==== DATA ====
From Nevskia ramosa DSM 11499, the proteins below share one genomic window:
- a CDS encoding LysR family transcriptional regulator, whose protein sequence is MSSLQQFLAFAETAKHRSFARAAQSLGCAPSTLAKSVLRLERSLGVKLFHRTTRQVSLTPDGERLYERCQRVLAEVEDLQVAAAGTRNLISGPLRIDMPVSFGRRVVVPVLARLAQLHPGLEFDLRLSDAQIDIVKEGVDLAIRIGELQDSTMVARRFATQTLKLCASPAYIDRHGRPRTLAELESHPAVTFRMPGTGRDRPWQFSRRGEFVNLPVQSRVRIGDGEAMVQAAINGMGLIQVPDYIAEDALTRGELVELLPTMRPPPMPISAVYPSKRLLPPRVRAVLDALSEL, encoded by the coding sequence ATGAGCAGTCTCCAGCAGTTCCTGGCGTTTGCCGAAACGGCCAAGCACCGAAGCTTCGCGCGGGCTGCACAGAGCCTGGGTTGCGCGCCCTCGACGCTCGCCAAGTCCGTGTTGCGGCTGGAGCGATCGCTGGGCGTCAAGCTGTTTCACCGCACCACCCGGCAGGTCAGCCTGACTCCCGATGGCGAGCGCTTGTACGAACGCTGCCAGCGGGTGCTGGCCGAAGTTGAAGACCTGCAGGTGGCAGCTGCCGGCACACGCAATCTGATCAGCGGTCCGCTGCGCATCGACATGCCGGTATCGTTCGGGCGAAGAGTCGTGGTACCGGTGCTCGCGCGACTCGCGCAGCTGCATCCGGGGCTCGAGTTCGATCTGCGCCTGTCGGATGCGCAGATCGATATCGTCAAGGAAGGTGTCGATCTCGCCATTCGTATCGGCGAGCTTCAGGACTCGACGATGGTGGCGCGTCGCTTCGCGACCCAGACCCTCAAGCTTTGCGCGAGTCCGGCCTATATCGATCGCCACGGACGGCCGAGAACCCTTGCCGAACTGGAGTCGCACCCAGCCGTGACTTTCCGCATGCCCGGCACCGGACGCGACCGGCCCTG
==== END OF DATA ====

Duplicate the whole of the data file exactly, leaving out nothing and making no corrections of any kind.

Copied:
From Nevskia ramosa DSM 11499, the proteins below share one genomic window:
- a CDS encoding LysR family transcriptional regulator, whose protein sequence is MSSLQQFLAFAETAKHRSFARAAQSLGCAPSTLAKSVLRLERSLGVKLFHRTTRQVSLTPDGERLYERCQRVLAEVEDLQVAAAGTRNLISGPLRIDMPVSFGRRVVVPVLARLAQLHPGLEFDLRLSDAQIDIVKEGVDLAIRIGELQDSTMVARRFATQTLKLCASPAYIDRHGRPRTLAELESHPAVTFRMPGTGRDRPWQFSRRGEFVNLPVQSRVRIGDGEAMVQAAINGMGLIQVPDYIAEDALTRGELVELLPTMRPPPMPISAVYPSKRLLPPRVRAVLDALSEL, encoded by the coding sequence ATGAGCAGTCTCCAGCAGTTCCTGGCGTTTGCCGAAACGGCCAAGCACCGAAGCTTCGCGCGGGCTGCACAGAGCCTGGGTTGCGCGCCCTCGACGCTCGCCAAGTCCGTGTTGCGGCTGGAGCGATCGCTGGGCGTCAAGCTGTTTCACCGCACCACCCGGCAGGTCAGCCTGACTCCCGATGGCGAGCGCTTGTACGAACGCTGCCAGCGGGTGCTGGCCGAAGTTGAAGACCTGCAGGTGGCAGCTGCCGGCACACGCAATCTGATCAGCGGTCCGCTGCGCATCGACATGCCGGTATCGTTCGGGCGAAGAGTCGTGGTACCGGTGCTCGCGCGACTCGCGCAGCTGCATCCGGGGCTCGAGTTCGATCTGCGCCTGTCGGATGCGCAGATCGATATCGTCAAGGAAGGTGTCGATCTCGCCATTCGTATCGGCGAGCTTCAGGACTCGACGATGGTGGCGCGTCGCTTCGCGACCCAGACCCTCAAGCTTTGCGCGAGTCCGGCCTATATCGATCGCCACGGACGGCCGAGAACCCTTGCCGAACTGGAGTCGCACCCAGCCGTGACTTTCCGCATGCCCGGCACCGGACGCGACCGGCCCTG